Thursday, July 3, 2014

SunTrust agrees to $320M settlement over mortgage modifications

Atlanta-based SunTrust Banks has agreed to a settlement of up to $320 million with federal authorities over the bank's handling of home loans under a federal mortgage-assistance program, according to a deal announced Thursday.

The settlement resolves claims involving the Home Affordable Modification Program, launched in response to the housing crisis to reduce monthly mortgage payments for struggling borrowers and prevent foreclosure. It is part of the Troubled Asset Relief Program, also known as the federal bailout.

Federal authorities began investigating SunTrust following complaints that it misled homeowners who sought assistance under HAMP from SunTrust, according to securities filings.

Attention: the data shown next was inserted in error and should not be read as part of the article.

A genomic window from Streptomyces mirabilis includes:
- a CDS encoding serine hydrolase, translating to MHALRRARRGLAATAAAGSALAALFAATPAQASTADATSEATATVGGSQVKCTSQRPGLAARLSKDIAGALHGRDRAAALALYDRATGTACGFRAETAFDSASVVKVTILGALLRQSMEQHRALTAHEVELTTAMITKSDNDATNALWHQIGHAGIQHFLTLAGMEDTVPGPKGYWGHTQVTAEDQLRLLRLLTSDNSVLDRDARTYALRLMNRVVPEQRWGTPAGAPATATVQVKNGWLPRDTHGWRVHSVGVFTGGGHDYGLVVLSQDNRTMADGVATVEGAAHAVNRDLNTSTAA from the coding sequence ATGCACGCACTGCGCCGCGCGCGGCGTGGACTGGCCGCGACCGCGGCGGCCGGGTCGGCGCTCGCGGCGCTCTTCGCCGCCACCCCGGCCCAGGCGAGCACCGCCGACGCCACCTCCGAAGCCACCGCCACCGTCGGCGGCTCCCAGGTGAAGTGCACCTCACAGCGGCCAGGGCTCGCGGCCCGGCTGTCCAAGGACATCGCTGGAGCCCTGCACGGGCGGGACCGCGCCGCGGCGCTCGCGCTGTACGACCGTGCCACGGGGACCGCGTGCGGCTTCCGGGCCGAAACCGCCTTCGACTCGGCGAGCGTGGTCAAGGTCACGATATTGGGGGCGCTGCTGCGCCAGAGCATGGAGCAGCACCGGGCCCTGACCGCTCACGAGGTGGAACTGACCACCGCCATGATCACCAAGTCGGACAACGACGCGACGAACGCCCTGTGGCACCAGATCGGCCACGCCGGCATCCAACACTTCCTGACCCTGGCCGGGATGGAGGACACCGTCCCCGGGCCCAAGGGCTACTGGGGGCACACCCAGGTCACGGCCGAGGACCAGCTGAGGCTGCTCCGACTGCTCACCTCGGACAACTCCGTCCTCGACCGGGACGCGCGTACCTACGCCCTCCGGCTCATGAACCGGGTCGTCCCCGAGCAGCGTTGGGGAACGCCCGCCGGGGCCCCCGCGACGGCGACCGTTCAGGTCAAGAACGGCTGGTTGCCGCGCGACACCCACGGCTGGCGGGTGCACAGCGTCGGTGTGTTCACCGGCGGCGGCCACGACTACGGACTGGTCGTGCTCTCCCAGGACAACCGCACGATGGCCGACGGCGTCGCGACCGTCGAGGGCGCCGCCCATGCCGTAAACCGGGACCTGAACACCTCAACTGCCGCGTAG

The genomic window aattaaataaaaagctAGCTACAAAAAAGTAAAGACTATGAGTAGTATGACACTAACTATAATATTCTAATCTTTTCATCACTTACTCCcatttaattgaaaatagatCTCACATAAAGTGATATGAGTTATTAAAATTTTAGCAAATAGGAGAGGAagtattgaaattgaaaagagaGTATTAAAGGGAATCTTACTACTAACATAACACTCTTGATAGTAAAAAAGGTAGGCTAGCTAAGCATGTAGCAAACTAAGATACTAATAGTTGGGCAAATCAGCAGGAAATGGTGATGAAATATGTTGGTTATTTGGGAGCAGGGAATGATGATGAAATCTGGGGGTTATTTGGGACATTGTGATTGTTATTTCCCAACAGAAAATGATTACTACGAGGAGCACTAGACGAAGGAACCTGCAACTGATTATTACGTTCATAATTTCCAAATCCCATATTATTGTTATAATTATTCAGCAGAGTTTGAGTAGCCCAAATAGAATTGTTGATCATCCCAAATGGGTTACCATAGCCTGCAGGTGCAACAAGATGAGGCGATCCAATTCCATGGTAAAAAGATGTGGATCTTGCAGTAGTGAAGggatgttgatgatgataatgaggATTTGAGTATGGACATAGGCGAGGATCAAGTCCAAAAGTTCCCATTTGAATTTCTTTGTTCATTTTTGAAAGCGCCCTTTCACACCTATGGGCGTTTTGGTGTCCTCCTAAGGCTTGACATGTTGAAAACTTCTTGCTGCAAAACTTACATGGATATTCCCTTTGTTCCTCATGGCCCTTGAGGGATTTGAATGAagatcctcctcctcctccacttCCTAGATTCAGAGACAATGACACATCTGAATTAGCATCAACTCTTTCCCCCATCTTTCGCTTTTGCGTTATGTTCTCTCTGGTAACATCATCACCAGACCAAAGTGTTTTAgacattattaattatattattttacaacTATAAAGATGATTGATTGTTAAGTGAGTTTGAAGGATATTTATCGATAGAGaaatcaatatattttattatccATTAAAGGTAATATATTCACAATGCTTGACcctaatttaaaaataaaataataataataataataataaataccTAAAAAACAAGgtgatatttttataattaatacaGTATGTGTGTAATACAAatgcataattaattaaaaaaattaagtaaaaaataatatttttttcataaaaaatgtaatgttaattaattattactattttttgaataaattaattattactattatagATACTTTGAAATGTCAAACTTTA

According to the complaints, SunTrust made "misrepresentations and omissions" to homeowners, such as on how long SunTrust would take to decide whether borrowers qualified for HAMP.

"We recognize that there were deficiencies in our administration of HAMP during the recession," Jerome Lienhard, president of SunTrust Mortgage, said in a statement, adding that the lender has made improvements to its internal processes.

SunTrust has agreed to provide up to a maximum of $274 million in consumer remediation, $20 million for housing counseling for homeowners, $10 million in restitution to Fannie Mae and Freddie Mac and a cash payment of $16 million to the U.S. Treasury.

The settlement will result in a $204 million pre-tax charge that will affect SunTrust's second-quarter results.

SunTrust is the fifth-largest bank by deposits in the Charlotte metropolitan area.